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Using Face Detection with Tensorflow.js to Find Avatars Missing a Face

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At Esteemed, we’re passionate about building community amongst our peers. One of our goals is to get to know our colleagues as well as we possibly can, so that we can market them in the best way possible and offer our clientele with the confidence of high-quality talent.

A way we try to foster community and connection among clients and members is through the use of voluntary profile images in our platform.

We believe it’s nice to see each other face-to-face, and remind one another that there is a human on the other side of the comment, chat, or thread.

Sometimes our members forget to upload a photo, and recently we wanted to audit which profiles in our platform did not have profile images.

I’ve worked extensively with Slack’s API, so I thought surely I could filter users by a flag within the user objects.

Within the user.profile object you can easily see links to the variations of the user’s avatar. As a default or fall-back to a user with an empty profile photo, Slack will search for the Gravatar associated with their email, or provide an image showcasing the letter of their first name.

An image of a letter isn’t a great reference image for other members or clients to get to know who they are talking to. At this stage, we knew who did or didn’t have images, but no way to automate the process of filtering between faces and non-faces so we could follow up and see if anyone could update their image.

With over 1,500 members, the sifting of faces and non-faces would be no small task! At this point, I was concerned that I had hit a dead-end. However, I got to thinking… we now have some amazingly talented people who have trained AI models to detect faces. Is that something we could utilize here? After asking our community and doing a little bit of research, I discovered this handy node module.

With the module, I could retrieve a list of the user IDs and associated avatars via the aforementioned users.lists Slack endpoint. I now had an array of objects with a link to each avatar. I then put together the following code:

users.filter(u => {
    const img = await canvas.loadImage(u.image);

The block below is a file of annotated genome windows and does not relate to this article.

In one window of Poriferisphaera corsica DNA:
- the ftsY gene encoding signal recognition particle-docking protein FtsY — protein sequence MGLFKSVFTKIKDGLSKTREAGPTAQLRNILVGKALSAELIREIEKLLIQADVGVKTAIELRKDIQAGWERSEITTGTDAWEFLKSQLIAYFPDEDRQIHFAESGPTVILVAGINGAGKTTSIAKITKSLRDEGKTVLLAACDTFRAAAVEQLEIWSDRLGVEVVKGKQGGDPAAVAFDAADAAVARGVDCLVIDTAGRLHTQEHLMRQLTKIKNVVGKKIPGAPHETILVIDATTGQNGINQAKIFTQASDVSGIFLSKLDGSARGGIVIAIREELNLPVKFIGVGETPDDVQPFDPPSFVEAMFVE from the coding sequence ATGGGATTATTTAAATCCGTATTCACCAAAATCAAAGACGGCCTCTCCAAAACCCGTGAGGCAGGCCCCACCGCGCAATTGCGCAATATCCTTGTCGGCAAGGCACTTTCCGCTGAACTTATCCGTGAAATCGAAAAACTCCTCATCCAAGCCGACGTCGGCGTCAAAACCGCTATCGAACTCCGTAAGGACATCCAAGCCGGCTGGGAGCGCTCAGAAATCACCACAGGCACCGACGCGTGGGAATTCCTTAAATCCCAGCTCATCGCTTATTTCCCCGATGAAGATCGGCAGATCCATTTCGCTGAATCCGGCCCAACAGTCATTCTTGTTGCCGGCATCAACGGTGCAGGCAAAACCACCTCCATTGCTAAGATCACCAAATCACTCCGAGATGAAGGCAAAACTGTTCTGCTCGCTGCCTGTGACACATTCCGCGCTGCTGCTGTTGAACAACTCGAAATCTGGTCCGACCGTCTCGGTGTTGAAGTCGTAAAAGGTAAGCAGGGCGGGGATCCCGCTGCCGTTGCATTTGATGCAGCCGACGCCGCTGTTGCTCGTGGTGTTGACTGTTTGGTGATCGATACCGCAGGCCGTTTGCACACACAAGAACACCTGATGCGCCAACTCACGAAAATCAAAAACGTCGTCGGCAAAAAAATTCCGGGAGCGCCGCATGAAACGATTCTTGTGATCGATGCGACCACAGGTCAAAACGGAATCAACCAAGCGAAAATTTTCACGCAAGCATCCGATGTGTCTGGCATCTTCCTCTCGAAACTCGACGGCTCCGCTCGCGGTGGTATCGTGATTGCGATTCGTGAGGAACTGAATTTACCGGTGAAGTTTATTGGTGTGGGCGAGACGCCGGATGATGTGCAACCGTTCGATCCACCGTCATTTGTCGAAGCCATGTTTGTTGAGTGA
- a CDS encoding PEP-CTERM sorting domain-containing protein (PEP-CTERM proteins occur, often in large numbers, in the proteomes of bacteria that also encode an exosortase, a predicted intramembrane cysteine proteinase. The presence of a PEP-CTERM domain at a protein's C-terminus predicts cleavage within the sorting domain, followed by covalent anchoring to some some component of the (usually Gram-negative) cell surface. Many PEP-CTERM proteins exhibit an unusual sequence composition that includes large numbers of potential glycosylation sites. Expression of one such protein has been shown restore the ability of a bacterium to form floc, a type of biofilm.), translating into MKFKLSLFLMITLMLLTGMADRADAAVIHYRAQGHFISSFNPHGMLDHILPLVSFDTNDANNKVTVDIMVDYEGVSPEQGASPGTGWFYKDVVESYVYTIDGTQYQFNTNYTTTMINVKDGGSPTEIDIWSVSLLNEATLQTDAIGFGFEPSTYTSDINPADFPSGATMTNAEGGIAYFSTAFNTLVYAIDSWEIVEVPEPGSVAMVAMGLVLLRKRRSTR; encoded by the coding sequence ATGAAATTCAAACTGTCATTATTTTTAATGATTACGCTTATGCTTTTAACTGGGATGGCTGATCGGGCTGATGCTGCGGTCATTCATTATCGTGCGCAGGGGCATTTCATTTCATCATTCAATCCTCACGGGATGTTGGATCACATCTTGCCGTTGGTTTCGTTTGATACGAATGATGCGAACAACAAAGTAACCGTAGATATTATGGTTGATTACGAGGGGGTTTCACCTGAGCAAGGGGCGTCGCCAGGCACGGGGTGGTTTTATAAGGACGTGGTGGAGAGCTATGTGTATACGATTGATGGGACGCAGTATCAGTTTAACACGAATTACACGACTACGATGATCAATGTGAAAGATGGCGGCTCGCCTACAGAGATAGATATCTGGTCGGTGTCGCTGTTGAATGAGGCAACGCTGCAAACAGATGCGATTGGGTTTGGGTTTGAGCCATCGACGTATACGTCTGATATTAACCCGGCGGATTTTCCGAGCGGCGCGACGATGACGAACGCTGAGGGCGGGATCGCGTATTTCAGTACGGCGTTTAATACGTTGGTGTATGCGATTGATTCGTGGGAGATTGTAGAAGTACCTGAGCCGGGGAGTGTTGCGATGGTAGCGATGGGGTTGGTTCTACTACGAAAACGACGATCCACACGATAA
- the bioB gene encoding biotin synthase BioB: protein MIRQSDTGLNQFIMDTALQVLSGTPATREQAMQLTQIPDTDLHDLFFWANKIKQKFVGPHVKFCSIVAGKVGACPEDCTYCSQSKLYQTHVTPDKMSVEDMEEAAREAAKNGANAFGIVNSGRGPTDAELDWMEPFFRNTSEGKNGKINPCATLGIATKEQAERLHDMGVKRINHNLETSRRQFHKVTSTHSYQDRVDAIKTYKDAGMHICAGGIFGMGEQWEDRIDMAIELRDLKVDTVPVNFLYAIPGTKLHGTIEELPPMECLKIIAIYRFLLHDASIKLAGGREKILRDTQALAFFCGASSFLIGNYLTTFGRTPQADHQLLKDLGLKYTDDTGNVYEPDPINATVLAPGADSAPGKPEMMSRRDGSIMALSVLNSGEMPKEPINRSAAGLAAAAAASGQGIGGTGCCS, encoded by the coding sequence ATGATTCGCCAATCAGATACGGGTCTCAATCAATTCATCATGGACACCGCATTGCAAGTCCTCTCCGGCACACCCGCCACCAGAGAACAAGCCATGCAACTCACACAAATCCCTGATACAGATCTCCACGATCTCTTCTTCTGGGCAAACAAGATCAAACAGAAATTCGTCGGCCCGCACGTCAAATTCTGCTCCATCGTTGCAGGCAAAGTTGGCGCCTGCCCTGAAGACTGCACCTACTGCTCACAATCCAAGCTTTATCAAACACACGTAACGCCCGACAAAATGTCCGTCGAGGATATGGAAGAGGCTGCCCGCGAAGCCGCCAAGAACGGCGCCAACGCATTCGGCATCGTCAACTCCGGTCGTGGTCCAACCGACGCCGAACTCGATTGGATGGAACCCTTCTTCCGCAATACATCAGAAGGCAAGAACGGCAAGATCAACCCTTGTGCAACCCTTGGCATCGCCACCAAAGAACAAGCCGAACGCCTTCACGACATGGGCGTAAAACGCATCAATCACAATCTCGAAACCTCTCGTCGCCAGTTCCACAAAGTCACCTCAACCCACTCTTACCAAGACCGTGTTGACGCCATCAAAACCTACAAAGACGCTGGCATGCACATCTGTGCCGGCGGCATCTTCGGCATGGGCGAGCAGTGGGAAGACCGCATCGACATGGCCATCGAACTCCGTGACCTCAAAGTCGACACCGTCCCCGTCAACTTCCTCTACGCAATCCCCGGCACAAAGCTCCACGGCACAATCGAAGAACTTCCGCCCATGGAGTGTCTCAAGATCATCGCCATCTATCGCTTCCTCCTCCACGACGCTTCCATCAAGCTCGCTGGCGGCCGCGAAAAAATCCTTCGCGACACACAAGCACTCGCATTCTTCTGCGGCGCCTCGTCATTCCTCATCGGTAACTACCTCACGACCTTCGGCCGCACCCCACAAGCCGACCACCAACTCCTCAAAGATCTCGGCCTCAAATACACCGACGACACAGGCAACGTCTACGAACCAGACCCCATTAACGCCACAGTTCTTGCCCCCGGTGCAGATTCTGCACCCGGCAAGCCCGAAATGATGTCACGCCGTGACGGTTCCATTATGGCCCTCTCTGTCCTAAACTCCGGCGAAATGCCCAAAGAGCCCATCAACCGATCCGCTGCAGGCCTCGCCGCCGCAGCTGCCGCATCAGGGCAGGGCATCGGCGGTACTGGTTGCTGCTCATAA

const detections = await faceapi.detectAllFaces(img, faceDetectionOptions);
    return detections.length == 0;

However, you cannot run asynchronous operations within Array.prototype.filter(). Further, as I would later find out, doing it this way would quickly get you blocked via Slack’s API rate limiting. So, I switched to doing it to the ol’ fashioned synchronous way:

let usersWithoutAvatars = []

for (let i = 0; i < users.length; i++) {
  const img = await canvas.loadImage(users[i].image);
  const detections = await faceapi.detectAllFaces(img, faceDetectionOptions);
  if (detections.length == 0) usersWithoutAvatars.push(data[i]);

Alright, almost there! We now have a beautiful list of all the users who we need. I then used fs to write the output to a CSV file. From there, I imported that dataset into Google Sheets to view.

We needed a quick way to visualize and test possible false-positives from the face-api call. Armed with just a spreadsheet full of over 900 links, this would have taken hours!

Luckily, Google Sheets has the following handy formula:


Adding this formula to the column following the URL, we now magically had a rendered copy of the linked image directly within the Google Sheet! Applying that same formula to the rest of the column provided us with the results we were looking for. We could now rifle through the list and identify the false-positives, compile a list of users, and connect and request that they update their avatars from the default Slack image to a picture of their smiling face.

If you’re managing a remote community, or looking for more integration of technology and relationship-building, reach out to us for more information!